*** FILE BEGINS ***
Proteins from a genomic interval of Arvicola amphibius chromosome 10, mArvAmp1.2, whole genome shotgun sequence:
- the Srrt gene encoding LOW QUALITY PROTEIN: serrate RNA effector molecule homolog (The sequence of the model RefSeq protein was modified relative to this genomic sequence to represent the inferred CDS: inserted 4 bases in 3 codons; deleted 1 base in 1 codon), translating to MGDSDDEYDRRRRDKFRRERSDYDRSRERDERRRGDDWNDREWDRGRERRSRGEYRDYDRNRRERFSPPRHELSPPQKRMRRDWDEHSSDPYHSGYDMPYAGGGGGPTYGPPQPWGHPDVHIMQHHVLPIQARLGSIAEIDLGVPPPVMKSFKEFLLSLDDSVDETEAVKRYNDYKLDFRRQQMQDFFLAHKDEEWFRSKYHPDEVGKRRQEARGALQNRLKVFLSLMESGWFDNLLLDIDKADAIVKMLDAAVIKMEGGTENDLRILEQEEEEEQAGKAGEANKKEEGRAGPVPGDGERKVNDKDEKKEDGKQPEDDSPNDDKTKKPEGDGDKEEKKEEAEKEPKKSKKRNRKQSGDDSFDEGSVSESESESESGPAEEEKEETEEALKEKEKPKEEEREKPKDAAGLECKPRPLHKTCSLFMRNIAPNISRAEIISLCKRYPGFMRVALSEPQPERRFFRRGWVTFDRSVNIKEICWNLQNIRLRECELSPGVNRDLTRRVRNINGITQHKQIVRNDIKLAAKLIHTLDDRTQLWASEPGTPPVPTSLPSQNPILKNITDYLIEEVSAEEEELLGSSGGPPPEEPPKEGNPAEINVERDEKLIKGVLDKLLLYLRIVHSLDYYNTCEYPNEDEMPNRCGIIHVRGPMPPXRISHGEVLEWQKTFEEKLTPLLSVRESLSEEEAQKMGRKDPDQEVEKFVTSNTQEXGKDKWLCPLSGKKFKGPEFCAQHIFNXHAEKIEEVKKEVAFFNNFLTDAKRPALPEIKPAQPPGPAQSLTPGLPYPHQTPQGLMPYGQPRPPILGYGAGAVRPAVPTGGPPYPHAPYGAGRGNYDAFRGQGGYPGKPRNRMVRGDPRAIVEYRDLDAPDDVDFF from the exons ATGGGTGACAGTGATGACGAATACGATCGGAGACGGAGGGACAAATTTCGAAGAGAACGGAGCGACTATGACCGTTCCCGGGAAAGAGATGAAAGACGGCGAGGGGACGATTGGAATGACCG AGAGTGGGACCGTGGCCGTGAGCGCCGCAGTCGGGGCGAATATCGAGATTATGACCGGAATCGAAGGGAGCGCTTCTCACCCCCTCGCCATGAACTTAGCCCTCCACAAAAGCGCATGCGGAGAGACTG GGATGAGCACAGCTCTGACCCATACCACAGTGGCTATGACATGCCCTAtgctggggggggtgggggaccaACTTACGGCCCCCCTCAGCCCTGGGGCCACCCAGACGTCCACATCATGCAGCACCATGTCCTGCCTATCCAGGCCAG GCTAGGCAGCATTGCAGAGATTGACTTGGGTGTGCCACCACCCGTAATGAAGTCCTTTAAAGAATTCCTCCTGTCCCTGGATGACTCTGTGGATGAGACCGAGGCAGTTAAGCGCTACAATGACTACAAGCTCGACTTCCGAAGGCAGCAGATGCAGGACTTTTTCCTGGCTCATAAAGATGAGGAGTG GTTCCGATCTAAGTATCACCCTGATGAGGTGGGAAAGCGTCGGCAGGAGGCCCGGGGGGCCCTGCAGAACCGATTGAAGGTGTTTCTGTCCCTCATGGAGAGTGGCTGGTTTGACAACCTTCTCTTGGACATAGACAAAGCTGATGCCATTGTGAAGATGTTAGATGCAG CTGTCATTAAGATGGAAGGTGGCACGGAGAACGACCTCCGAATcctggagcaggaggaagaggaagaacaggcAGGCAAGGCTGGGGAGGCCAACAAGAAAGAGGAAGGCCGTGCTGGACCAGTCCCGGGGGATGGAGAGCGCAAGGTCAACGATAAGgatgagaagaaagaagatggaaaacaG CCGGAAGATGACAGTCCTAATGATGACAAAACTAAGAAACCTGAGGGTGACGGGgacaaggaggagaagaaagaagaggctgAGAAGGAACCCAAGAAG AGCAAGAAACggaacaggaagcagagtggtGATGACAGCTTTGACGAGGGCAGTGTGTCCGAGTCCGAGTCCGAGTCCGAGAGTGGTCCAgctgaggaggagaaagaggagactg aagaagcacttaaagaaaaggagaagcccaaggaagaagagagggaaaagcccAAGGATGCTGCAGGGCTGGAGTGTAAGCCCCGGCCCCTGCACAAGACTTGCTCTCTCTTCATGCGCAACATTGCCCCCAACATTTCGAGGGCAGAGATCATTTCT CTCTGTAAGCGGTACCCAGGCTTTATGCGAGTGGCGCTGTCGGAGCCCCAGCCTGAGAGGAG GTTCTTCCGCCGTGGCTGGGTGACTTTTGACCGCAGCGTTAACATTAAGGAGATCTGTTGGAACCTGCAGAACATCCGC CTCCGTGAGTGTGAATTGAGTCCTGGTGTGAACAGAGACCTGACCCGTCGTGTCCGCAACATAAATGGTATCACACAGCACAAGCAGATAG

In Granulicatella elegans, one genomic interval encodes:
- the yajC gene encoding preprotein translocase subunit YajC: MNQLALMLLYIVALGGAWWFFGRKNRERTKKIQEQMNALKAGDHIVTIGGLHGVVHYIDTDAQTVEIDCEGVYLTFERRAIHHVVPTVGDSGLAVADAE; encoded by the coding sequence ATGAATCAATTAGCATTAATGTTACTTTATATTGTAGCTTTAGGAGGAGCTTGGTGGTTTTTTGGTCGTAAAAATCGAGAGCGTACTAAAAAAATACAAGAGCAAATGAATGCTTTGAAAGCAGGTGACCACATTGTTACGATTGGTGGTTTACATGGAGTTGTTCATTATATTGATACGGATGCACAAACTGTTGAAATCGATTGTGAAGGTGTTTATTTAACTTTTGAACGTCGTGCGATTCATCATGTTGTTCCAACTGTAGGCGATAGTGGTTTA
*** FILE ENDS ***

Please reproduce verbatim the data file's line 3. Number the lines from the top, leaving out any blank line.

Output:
In Granulicatella elegans, one genomic interval encodes: